Mouse Rock Swell Statistics, June: All Swell – Any Wind
This picture describes the variation of swells directed at Mouse Rock through a typical June, based on 1834 NWW3 model predictions since 2006 (values every 3 hours). The wave model does not forecast surf and wind right at the coastline so we have chosen the optimum grid node based on what we know about Mouse Rock. In the case of Mouse Rock, the best grid node is 50 km away (31 miles).
The rose diagram illustrates the distribution of swell directions and swell sizes, while the graph at the bottom shows the same thing but without direction information. Five colours represent increasing wave sizes. Very small swells of less than 0.5m (1.5 feet) high are shown in blue. These were forecast only 28% of the time. Green and yellow illustrate increasing swell sizes and red illustrates the highest swells, greater than >3m (>10ft). In each graph, the area of any colour is proportional to how frequently that size swell was forecast.
The diagram suggests that the dominant swell direction, shown by the longest spokes, was WNW (which was the same as the dominant wind direction). Because the wave model grid is away from the coast, sometimes a strong offshore wind blows largest waves away from Mouse Rock and out to sea. We combine these with the no surf category of the bar chart. To avoid confusion we don't show these in the rose diagram. Because wind determines whether or not waves are surfable at Mouse Rock, you can view an alternative image that shows only the swells that were forecast to coincide with glassy or offshore wind conditions. Over an average June, swells large enough to cause good for surfing waves at Mouse Rock run for about 72% of the time.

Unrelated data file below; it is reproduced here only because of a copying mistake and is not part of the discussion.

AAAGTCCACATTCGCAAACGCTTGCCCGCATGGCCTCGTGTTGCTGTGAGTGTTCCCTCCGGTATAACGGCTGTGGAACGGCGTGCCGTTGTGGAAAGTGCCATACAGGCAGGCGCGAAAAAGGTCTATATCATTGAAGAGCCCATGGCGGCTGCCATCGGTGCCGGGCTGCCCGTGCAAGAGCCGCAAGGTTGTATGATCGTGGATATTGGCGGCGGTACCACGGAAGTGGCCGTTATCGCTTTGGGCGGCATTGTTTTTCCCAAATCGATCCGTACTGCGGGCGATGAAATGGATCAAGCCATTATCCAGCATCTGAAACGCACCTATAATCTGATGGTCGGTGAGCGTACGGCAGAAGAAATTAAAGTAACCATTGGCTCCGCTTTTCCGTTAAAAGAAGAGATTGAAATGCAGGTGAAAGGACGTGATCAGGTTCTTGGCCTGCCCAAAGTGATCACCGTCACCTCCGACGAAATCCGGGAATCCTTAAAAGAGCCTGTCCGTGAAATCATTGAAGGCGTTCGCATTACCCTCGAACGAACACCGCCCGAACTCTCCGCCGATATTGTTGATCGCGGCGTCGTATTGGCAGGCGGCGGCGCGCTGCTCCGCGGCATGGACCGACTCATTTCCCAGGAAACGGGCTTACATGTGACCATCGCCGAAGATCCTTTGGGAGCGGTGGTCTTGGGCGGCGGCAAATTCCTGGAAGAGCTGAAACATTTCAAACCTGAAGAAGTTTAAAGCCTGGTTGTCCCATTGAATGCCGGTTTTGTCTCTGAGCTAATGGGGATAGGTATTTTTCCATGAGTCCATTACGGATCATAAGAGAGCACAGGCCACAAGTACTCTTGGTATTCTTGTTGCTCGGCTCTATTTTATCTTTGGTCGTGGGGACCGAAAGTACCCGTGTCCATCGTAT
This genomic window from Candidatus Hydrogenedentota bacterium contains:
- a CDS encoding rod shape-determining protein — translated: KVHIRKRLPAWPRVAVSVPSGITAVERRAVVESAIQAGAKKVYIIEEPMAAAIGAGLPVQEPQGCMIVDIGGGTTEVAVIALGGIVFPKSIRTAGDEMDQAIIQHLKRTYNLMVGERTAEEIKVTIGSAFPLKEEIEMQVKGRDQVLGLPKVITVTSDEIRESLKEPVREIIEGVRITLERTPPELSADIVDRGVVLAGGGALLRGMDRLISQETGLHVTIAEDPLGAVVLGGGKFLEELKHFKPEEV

IMPORTANT: Beta version feature! Swell heights are open water values from NWW3. There is no attempt to model near-shore effects. Coastal wave heights will generally be less, especially if the break does not have unobstructed exposure to the open ocean.